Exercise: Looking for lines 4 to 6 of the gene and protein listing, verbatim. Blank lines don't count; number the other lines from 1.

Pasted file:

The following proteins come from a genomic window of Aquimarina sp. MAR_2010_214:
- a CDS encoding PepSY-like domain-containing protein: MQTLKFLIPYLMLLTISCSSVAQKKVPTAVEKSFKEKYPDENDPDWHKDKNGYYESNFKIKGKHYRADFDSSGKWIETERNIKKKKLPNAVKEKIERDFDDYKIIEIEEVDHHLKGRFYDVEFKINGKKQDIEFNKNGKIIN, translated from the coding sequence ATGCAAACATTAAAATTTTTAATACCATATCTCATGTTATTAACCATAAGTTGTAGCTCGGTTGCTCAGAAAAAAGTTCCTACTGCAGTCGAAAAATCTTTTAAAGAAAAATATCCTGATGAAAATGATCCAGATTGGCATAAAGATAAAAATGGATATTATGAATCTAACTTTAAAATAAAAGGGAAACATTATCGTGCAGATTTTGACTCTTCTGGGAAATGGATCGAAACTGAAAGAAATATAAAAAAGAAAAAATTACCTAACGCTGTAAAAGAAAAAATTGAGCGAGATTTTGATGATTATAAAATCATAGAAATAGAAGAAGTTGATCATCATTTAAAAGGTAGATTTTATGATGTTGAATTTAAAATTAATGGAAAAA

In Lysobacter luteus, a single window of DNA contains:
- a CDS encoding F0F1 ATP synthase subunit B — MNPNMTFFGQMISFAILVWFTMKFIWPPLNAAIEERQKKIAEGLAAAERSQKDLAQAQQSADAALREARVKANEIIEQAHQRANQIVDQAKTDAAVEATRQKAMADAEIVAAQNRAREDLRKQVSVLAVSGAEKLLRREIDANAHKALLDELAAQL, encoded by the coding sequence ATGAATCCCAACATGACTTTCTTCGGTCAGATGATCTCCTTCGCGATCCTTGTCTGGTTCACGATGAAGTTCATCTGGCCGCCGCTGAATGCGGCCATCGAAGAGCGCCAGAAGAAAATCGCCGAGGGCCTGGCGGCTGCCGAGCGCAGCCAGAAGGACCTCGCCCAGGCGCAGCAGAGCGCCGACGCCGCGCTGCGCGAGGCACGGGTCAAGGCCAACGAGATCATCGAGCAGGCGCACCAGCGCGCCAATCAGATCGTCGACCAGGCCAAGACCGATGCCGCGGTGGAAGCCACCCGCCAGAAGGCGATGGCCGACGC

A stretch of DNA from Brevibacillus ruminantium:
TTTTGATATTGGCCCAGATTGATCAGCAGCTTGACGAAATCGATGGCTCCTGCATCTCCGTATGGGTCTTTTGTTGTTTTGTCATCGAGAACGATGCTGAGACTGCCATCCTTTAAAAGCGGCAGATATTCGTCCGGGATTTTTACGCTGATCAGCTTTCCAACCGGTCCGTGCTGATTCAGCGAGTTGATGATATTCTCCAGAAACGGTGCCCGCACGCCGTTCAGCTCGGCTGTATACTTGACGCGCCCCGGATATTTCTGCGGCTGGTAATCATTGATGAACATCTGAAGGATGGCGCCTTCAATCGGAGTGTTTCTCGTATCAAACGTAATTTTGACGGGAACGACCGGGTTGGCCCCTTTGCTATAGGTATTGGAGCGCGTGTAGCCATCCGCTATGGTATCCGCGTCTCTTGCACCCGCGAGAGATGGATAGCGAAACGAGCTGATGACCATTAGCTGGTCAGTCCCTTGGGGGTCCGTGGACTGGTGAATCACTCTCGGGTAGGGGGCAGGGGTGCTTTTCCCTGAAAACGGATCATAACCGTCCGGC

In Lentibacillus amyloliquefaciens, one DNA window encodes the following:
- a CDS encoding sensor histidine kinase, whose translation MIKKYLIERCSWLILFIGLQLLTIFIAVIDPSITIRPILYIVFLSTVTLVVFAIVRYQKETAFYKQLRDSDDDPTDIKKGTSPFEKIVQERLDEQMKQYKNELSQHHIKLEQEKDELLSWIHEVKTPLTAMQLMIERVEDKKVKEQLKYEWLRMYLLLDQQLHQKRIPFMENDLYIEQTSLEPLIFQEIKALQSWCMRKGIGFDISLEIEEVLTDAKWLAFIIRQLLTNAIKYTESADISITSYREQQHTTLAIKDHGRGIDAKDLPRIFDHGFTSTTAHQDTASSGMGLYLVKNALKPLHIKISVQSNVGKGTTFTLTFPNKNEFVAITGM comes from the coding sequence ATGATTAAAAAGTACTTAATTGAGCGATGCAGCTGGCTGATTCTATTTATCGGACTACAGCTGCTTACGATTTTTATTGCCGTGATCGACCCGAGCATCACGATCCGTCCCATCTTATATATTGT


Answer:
- a CDS encoding F0F1 ATP synthase subunit B — MNPNMTFFGQMISFAILVWFTMKFIWPPLNAAIEERQKKIAEGLAAAERSQKDLAQAQQSADAALREARVKANEIIEQAHQRANQIVDQAKTDAAVEATRQKAMADAEIVAAQNRAREDLRKQVSVLAVSGAEKLLRREIDANAHKALLDELAAQL, encoded by the coding sequence ATGAATCCCAACATGACTTTCTTCGGTCAGATGATCTCCTTCGCGATCCTTGTCTGGTTCACGATGAAGTTCATCTGGCCGCCGCTGAATGCGGCCATCGAAGAGCGCCAGAAGAAAATCGCCGAGGGCCTGGCGGCTGCCGAGCGCAGCCAGAAGGACCTCGCCCAGGCGCAGCAGAGCGCCGACGCCGCGCTGCGCGAGGCACGGGTCAAGGCCAACGAGATCATCGAGCAGGCGCACCAGCGCGCCAATCAGATCGTCGACCAGGCCAAGACCGATGCCGCGGTGGAAGCCACCCGCCAGAAGGCGATGGCCGACGC

A stretch of DNA from Brevibacillus ruminantium:
TTTTGATATTGGCCCAGATTGATCAGCAGCTTGACGAAATCGATGGCTCCTGCATCTCCGTATGGGTCTTTTGTTGTTTTGTCATCGAGAACGATGCTGAGACTGCCATCCTTTAAAAGCGGCAGATATTCGTCCGGGATTTTTACGCTGATCAGCTTTCCAACCGGTCCGTGCTGATTCAGCGAGTTGATGATATTCTCCAGAAACGGTGCCCGCACGCCGTTCAGCTCGGCTGTATACTTGACGCGCCCCGGATATTTCTGCGGCTGGTAATCATTGATGAACATCTGAAGGATGGCGCCTTCAATCGGAGTGTTTCTCGTATCAAACGTAATTTTGACGGGAACGACCGGGTTGGCCCCTTTGCTATAGGTATTGGAGCGCGTGTAGCCATCCGCTATGGTATCCGCGTCTCTTGCACCCGCGAGAGATGGATAGCGAAACGAGCTGATGACCATTAGCTGGTCAGTCCCTTGGGGGTCCGTGGACTGGTGAATCACTCTCGGGTAGGGGGCAGGGGTGCTTTTCCCTGAAAACGGATCATAACCGTCCGGC